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Marysville one step closer in Superintendent search

MARYSVILLE, Wash., February 2, 2022 – Marysville School District is one step closer in its search for a new superintendent after completing its application process in January. The district, which placed Superintendent Jason Thompson on leave last spring, began its search in November 2021. 

This last year has been one of tumult for the Marysville School District which faced racist death threats, disruptions at school board meetings, and a Thin Blue Line flag controversy that made national headlines. In the meantime, the district’s Superintendent Jason Thompson has been on leave since early spring 2021 while receiving $21,629.85 monthly separation pay

Thompson’s leave of absence came shortly after he accused the district of creating a hostile work environment, a claim investigators deemed unfounded. Interim Superintendent Chris Pearson has stood in for Thomspon since the spring. Four superintendents have come and gone since 2018, making the new hire the district’s fifth in under four years. 

To find the new hire, Marysville has outsourced its superintendent search through GR Recruiting, an educational recruitment firm whose team member Dr. Kristine McDuffy previously served as superintendent of the Edmonds School District. McDuffy retired from her Edmonds position in 2020 and will lead the superintendent search in Marysville. 

The initial steps in the search included a feedback survey, which aimed to give community members a voice in the process. To accommodate Marysville’s diverse community, the survey was offered in English, Spanish, Russian, Japanese, Korean, and Chinese. 

The district announced the survey on its website and in the school board meetings but not on its social media sites where the district has a combined following of 17,741. 

Of the 251 survey respondents, Marysville staff comprised 61%, and parents of current students comprised 35%. No students participated in the survey. Other respondents included parents of a future student (6%), community members (24%), board members (1%), and others not identified (5%). 

The survey first asked participants to describe their feelings about the district in one word. “Disappointed” and “frustrated” were among the top responses.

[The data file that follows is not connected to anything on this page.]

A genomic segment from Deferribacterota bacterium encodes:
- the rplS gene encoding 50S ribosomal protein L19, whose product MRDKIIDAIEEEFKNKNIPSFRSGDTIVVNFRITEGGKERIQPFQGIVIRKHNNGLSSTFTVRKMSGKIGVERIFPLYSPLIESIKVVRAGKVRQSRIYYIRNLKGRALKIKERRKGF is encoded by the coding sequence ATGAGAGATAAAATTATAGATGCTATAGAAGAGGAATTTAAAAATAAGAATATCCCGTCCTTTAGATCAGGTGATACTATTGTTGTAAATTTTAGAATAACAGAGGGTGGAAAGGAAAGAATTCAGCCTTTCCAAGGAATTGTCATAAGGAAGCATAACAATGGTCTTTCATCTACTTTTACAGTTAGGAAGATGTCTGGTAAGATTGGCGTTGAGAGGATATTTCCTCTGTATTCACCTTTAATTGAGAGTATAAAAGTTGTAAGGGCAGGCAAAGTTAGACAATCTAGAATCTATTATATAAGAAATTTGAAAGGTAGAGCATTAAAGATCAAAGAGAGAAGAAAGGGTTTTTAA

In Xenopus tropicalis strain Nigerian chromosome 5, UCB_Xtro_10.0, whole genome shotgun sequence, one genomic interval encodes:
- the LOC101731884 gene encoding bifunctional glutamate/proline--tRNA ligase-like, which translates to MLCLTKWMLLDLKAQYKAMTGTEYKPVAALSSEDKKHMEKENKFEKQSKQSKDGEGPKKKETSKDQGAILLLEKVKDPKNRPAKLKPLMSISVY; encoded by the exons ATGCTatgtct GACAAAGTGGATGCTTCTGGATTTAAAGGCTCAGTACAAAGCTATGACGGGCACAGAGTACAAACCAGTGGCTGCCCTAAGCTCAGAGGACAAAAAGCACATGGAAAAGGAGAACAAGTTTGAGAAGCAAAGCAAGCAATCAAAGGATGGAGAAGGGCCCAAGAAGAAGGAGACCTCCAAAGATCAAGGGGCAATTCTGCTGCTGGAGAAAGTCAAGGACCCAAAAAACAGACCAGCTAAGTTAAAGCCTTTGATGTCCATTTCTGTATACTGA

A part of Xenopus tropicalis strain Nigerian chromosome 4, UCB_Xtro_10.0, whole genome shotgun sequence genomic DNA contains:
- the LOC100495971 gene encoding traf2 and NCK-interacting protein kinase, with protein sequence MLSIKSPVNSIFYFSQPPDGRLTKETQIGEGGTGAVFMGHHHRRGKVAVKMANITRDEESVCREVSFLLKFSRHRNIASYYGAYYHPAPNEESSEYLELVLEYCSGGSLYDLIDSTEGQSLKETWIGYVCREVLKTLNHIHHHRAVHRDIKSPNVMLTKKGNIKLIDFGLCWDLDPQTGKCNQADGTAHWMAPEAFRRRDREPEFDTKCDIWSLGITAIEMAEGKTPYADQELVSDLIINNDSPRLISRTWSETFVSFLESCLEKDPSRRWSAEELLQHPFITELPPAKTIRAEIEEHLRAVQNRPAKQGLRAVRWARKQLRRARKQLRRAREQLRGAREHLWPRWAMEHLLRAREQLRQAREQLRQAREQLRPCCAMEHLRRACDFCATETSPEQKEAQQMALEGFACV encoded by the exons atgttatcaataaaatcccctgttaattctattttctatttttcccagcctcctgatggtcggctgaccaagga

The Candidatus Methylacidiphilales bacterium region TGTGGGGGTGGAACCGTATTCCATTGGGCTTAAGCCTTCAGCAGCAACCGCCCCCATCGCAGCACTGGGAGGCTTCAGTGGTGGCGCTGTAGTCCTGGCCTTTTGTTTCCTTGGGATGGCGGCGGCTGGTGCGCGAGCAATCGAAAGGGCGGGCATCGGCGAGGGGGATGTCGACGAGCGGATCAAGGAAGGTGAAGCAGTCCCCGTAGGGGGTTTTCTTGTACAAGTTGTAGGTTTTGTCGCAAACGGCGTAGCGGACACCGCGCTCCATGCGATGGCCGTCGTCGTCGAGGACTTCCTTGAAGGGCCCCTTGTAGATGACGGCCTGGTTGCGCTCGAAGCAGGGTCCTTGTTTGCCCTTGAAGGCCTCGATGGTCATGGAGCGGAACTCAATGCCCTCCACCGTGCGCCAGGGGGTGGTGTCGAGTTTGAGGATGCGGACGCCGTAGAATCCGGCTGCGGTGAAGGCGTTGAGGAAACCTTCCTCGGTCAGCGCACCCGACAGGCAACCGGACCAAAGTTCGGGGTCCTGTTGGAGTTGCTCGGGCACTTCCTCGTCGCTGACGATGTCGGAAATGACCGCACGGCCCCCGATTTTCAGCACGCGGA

When asked if they would recommend the district to a friend or colleague, 82% answered negatively while only 2% responded positively.

The survey also asked participants to rate various aspects of the district, including its transparency. Over half of the respondents, the majority of whom are employed by the district, rated the district’s transparency as “poor.” 

While the survey indicates that many community members are looking for improvements in the district, School Board President Paul Galovin suggests a new superintendent may not be a “fix-all” for the district. 

“They want a lot of change,” Galovin said. “We’re gonna try to impact that change by finding that next superintendent that’s going to be able to represent the community, and fight for our teachers and students to succeed.”

The survey respondents also indicated the critical issues they believe the new superintendent should focus on. The top responses included student support services (49%), equity and diversity (43%), academic rigor (41%), and social/emotional learning (41%).

The full results of the survey are available on the district’s website

The application process began in early January, and GR Recruiting will begin its first round of interviews in an executive session with the school board on February 4. Before the session, GR Recruiting presented its top candidates to the Board of Directors after screening applications and checking references.

The community will be able to give input during the second round of interviews on February 14-15, according to the Marysville website

The board plans to select its new superintendent on February 23.

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